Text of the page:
The Student News Site of Saratoga High School

The Saratoga Falcon

The Saratoga Falcon

The Saratoga Falcon

Sophomores navigate traditional dance and culture through quarantine challenges


Sophomore Isha Jagadish rushed through the Santa Cruz Beach Boardwalk in October 2019 as she hurried to meet her parents and drive to her Bharatanatyam performance 60 miles away. After a long day of band performances during a competition there, Jagadish changed costumes and makeup in the car and arrived in Pleasanton just five minutes before her dance started.

On pre-pandemic Saturdays at 7 a.m., Jagadish had to travel to her studio in Fremont to learn Bharatanatyam, the oldest form of Indian classical dance. Now, she has found herself limited to weekly classes over Zoom.

Though Jagadish initially found it hard to adapt to virtual classes, she appreciates how the format has provided a faster and more efficient way to attend practices that had once been a logistical challenge to attend.

Still, Jagadish said COVID-19 has shown her how much she truly values the in-person performances she used to have so frequently. 

Even though the pandemic didn’t ruin any specific plans for Jagadish, she witnessed many classmates forced to reschedule their arangetram — the final solo many performers do to mark the end of their dance journey — to summer 2021 or possibly 2022.

Sophomore Druthi Palle, another Bharatanatyam dancer, was originally taken aback by the changed circumstances but was able to adapt quickly. Although she said classes have been going well, she said she would prefer traditional in-person classes and performances.

“Learning new dance moves in an online setting usually takes longer since it’s hard to follow the facial expressions and dance movements,” Palle said. “Performing is one of the biggest aspects of dance, so not being able to do this has made me feel a slight disconnect.”

Despite all the obstacles, the girls’ passion for Bharatanatyam has not faded. The dance, famous for its colorful outfits, facial expressions and abstract movements, represents centuries of rich culture and history.

While the present form of Bharatanatyam is approximately 200 years old and continuously evolving, sculptural evidence dates back nearly 3,000 years, where it originated in the Hindu temples and courts of Tamil Nadu in South India. The philosophy behind the dance is to both search for the human soul and unite with the Supreme Being central to Hinduism.

Bharatanatyam has three defining aspects: Nritta (abstract movements with rhythm), Nritya (using hand gestures and facial and body movements to communicate emotions) and Natya (spoken dialogue and mimery to illustrate a narrative). Each focus on specific aspects of Bharatanatyam: technical dance, expressional dance, and dramatic storytelling, respectively.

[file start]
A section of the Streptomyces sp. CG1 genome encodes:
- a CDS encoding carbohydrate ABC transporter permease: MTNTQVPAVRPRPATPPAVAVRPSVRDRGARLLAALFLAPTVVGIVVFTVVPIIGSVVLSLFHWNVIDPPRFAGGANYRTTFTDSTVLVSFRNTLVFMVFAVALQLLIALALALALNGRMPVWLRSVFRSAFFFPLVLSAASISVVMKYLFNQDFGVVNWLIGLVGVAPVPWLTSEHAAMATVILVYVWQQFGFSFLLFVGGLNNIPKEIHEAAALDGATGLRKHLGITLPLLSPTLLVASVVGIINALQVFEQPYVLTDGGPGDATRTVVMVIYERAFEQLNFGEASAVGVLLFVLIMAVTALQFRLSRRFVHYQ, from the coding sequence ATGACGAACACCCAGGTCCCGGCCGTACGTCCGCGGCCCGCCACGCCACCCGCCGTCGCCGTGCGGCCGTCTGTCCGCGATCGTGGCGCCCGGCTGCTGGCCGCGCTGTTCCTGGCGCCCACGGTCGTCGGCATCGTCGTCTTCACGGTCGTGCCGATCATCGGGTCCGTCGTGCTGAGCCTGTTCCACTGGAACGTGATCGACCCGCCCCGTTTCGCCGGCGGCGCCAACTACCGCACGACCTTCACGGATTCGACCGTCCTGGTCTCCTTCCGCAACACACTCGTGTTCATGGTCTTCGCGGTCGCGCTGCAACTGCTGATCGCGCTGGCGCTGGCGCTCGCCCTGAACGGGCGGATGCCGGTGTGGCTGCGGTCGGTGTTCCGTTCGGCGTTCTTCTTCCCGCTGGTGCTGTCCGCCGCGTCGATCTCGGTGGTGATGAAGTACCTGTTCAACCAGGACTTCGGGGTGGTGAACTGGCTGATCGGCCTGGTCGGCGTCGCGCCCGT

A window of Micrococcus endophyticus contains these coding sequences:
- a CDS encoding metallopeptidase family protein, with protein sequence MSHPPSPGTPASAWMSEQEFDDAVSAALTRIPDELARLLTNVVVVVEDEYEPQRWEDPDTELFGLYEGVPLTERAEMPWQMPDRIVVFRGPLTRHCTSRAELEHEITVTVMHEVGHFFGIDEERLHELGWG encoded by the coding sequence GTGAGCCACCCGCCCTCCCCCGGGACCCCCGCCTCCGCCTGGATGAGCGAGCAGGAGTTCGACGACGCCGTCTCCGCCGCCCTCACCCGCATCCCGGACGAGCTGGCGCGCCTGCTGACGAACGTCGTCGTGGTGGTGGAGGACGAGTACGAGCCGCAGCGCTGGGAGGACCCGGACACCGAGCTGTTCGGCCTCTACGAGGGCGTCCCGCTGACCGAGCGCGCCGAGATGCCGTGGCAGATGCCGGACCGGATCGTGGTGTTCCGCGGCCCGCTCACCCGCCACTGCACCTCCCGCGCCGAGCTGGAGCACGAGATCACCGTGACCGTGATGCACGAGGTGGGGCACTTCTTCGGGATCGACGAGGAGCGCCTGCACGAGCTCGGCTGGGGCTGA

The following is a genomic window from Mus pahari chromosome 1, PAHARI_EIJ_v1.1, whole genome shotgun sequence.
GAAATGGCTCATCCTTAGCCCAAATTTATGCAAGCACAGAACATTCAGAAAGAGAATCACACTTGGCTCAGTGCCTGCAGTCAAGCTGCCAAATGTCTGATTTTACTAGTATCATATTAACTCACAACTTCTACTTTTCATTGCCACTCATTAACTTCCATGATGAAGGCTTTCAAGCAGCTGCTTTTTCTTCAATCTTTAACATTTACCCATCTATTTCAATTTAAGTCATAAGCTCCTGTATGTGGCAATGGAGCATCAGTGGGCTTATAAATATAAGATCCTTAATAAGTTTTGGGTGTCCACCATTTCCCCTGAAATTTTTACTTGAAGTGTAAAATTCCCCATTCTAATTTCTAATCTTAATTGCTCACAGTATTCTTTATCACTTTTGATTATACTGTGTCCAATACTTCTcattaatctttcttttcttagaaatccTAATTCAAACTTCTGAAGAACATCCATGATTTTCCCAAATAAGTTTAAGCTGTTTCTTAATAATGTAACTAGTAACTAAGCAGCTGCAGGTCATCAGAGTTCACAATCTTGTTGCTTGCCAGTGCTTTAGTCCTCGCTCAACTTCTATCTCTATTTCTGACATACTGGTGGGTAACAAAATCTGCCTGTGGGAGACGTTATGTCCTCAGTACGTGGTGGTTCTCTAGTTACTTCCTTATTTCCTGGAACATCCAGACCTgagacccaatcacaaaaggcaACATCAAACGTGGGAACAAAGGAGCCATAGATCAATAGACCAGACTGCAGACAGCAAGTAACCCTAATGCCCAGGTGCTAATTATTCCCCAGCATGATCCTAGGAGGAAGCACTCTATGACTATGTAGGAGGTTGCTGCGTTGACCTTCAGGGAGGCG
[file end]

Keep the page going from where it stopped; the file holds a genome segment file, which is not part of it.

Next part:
“I love the fact that I can express myself through Bharatanatyam,” Jagadish said. “In order to tell a story, you need to have a lot of facial expressions. There are also many intricate hand movements and footworks, which make Bharatanatyam an exciting art form.”

Jagadish remembers loving dance ever since she was little. This, coupled with her desire to connect to her Indian culture, ultimately led her to the Nrithyollasa Dance Company, where she has been practicing for more than 10 years with dance instructor Indumathy Ganesh.

Although COVID-19 has taken performance and social opportunities away, Jagadish continues to look forward to post-pandemic performances and credits Bharatanatyam for helping her through all aspects of her life.

“I learn something new almost every week, and it is my job to remember and practice what I learned in time for the next class,” Jagadish said.

Palle also started Bharatanatyam as a young child. After learning dance at the Jayendra Kalakendra institute with Smt. Suganda Sreenath in first grade, she began enjoying the various aspects of the dance form and has continued for 10 years. (Smt. is the abbreviated form of Shrimati or Shreemati, an Indian honorific for married women.) 

For both dancers, Bharatanatyam is more than just a hobby; it’s a stress reliever and passion. Through countless hours of performances and grueling practices, Palle has learned the details of the dance style, the richness of South Indian culture, and internalized the importance of dedication and efficiency.

“When I first started performing, I would get nervous and conscious, but over the years, being on stage was no longer nerve-wracking,” Palle said. “Dance has helped me develop confidence, and now, performing on stage brings me joy.”


Leave a Comment
Donate to The Saratoga Falcon

Your donation will support the student journalists of Saratoga High School. Your contribution will allow us to purchase equipment and cover our annual website hosting costs.

More to Discover
Donate to The Saratoga Falcon

Comments (0)

All The Saratoga Falcon Picks Reader Picks Sort: Newest

Your email address will not be published. Required fields are marked *